Antigen-presenting cell


Antigen-presenting cell

An antigen-presenting cell (APC) or accessory cell is a cell that displays foreign antigen complexed with MHC on its surface. T-cells may recognize this complex using their T-cell receptor (TCR).

Types

APCs fall into two categories: professional or non-professional.

Most cells in the body can present antigen to CD8+ T cells via MHC class I molecules and thus act as "APCs" however the term is often limited to those specialized cells that can prime T cells (i.e., activate a T cell that has not been exposed to antigen, termed a "naive T cell"). These cells, in general, express MHC class II as well as MHC class I molecules, and can stimulate CD4+ ("helper") cells as well as CD8+ ("cytotoxic") T cells.

To help distinguish between the two types of APCs, those that express MHC class II molecules are often called professional antigen-presenting cells.

Professional APCs

These professional APCs are very efficient at internalizing antigen, either by phagocytosis or by receptor-mediated endocytosis, and then displaying a fragment of the antigen, bound to a class II MHC molecule, on their membrane. The T cell recognizes and interacts with the antigen-class II MHC molecule complex on the membrane of the antigen-presenting cell. An additional co-stimulatory signal is then produced by the antigen-presenting cell, leading to activation of the T cell.

There are three main types of professional antigen-presenting cell:
* Dendritic cells, which have the broadest range of antigen presentation, and are probably the most important APC. Activated DCs are especially potent TH cell activators because, as part of their composition, they express co-stimulatory molecules such as B7.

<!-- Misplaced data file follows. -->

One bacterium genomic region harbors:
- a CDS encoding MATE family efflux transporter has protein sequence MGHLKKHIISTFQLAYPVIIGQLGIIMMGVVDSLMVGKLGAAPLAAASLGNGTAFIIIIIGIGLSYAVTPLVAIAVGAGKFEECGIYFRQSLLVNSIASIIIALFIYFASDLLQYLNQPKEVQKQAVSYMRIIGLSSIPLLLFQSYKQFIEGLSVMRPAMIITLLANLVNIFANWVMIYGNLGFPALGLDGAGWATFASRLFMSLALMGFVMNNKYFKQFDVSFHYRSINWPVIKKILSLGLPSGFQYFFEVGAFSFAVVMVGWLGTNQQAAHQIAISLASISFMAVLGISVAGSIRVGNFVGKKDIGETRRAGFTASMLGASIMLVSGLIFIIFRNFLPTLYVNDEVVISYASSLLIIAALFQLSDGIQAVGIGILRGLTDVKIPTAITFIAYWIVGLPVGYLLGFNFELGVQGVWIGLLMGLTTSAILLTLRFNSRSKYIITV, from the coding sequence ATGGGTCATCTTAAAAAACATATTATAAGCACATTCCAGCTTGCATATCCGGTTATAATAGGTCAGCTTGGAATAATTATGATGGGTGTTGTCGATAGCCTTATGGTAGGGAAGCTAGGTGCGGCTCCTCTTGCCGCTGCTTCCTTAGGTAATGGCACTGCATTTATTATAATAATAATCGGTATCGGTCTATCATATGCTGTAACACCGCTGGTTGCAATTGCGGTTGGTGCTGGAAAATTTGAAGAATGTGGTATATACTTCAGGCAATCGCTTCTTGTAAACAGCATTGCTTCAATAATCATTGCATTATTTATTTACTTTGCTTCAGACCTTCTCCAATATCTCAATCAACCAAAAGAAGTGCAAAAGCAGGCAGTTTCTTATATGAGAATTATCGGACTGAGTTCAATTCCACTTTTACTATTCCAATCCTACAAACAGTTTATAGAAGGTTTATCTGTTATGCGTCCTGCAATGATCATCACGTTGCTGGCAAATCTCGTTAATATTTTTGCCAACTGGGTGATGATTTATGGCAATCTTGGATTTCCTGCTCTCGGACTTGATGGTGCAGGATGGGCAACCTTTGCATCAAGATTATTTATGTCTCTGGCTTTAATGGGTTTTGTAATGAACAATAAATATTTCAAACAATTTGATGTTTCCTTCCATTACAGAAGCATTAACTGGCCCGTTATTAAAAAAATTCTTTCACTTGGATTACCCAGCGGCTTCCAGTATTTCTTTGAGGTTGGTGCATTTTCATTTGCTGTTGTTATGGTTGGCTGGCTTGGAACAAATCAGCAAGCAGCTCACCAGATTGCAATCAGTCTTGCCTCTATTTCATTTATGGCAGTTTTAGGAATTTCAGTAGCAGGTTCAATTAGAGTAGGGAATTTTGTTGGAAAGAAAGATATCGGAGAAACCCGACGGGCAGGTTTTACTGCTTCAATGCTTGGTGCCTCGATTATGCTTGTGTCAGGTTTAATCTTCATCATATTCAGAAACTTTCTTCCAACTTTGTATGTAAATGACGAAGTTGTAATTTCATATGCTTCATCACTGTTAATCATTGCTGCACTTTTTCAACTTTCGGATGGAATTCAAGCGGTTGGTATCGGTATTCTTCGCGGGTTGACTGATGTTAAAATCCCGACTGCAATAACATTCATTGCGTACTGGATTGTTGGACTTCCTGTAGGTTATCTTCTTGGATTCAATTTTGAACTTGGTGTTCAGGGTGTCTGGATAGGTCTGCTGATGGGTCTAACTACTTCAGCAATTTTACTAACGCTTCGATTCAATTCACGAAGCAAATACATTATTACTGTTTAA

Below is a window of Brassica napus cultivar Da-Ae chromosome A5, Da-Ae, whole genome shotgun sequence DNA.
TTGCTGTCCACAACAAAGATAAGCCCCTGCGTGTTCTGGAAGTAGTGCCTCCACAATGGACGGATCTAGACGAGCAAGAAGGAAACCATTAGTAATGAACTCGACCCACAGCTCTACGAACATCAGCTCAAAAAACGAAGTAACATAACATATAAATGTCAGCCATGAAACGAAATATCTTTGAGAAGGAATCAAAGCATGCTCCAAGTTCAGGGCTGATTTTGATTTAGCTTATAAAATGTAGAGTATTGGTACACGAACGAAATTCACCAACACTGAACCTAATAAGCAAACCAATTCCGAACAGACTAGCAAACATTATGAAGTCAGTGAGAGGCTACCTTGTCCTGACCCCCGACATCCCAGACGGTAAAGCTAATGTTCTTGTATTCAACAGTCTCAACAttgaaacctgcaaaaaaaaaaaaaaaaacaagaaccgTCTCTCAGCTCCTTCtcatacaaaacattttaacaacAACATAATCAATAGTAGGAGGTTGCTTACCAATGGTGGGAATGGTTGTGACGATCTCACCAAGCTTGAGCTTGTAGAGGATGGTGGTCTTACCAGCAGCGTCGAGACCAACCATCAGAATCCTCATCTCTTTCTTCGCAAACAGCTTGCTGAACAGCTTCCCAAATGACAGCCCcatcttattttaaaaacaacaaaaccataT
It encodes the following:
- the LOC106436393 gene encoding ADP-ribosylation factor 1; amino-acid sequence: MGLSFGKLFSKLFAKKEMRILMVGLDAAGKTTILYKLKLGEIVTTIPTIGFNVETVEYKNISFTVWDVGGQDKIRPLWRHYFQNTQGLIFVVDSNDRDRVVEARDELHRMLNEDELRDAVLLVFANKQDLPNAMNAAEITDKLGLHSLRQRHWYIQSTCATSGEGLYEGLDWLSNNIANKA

* Macrophages, which are also CD4+ and are therefore also susceptible to infection by HIV.
* B-cells, which express antibody, can very efficiently present the antigen to which their antibody is directed, but are inefficient APC for most other antigens.

Non-professional

A non-professional APC does not constitutively express the Major histocompatibility complex proteins required for interaction with naive T cells; these are expressed only upon stimulation of the non-professional APC by certain cytokines such as IFN-γ. Non-professional APCs include:
* Fibroblasts (skin)
* Thymic epithelial cells
* Thyroid epithelial cells
* Glial cells (brain)
* Pancreatic beta cells
* Vascular endothelial cells

Interaction with T cells

After the APCs phagocytose pathogens, they usually migrate via vast networks of lymph vessels to arrive at draining lymph nodes (this network is collectively known as the Lymphatic system). The lymph nodes become a collection point to which APCs such as dendritic cells can interact with T cells. They do this by chemotaxis: which involves interacting with Chemokines that are expressed on the surface of cells (eg. endothelial cells of the high endothelial venules) or have been released as chemical messengers to draw the APCs to the lymph nodes. During the migration, DCs undergo a process of maturation; in essence, they lose most of their ability to further engulf pathogens, and they develop an increased ability to communicate with T cells. Enzymes within the cell digest the swallowed pathogen into smaller pieces containing epitopes, which are then presented to T cells using MHC.

Recent research indicates that only certain epitopes of a pathogen are presented because they are immunodominant, possibly as a function of their binding affinity to the MHC. The stronger binding affinity allows the complex to remain kinetically stable long enough to be recognized by T cells.

QUERY

: Some books mention activated T cells as Antigen Presenting Cells. There is no theoretical proof to back this yet. T cells don't express MHC II on their surface, nor can they process exogenously-derived proteins (so far as we know!), so they most likely don't act as "professional" antigen presenting cells. However, like all other nucleated cells, they express MHC I, which allows them to present endogenous antigen to CD8 (Cytotoxic) T cells, which makes them "non-professional" antigen presenting cells. The language can be confusing, so when I teach this, I use APC to refer only to professional APC since that is the most important distinction. I leave out the phrase 'non-professional APC' altogether when discussing nucleated cells presenting endogenous antigen in MHC I.

External links

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Look at other dictionaries:

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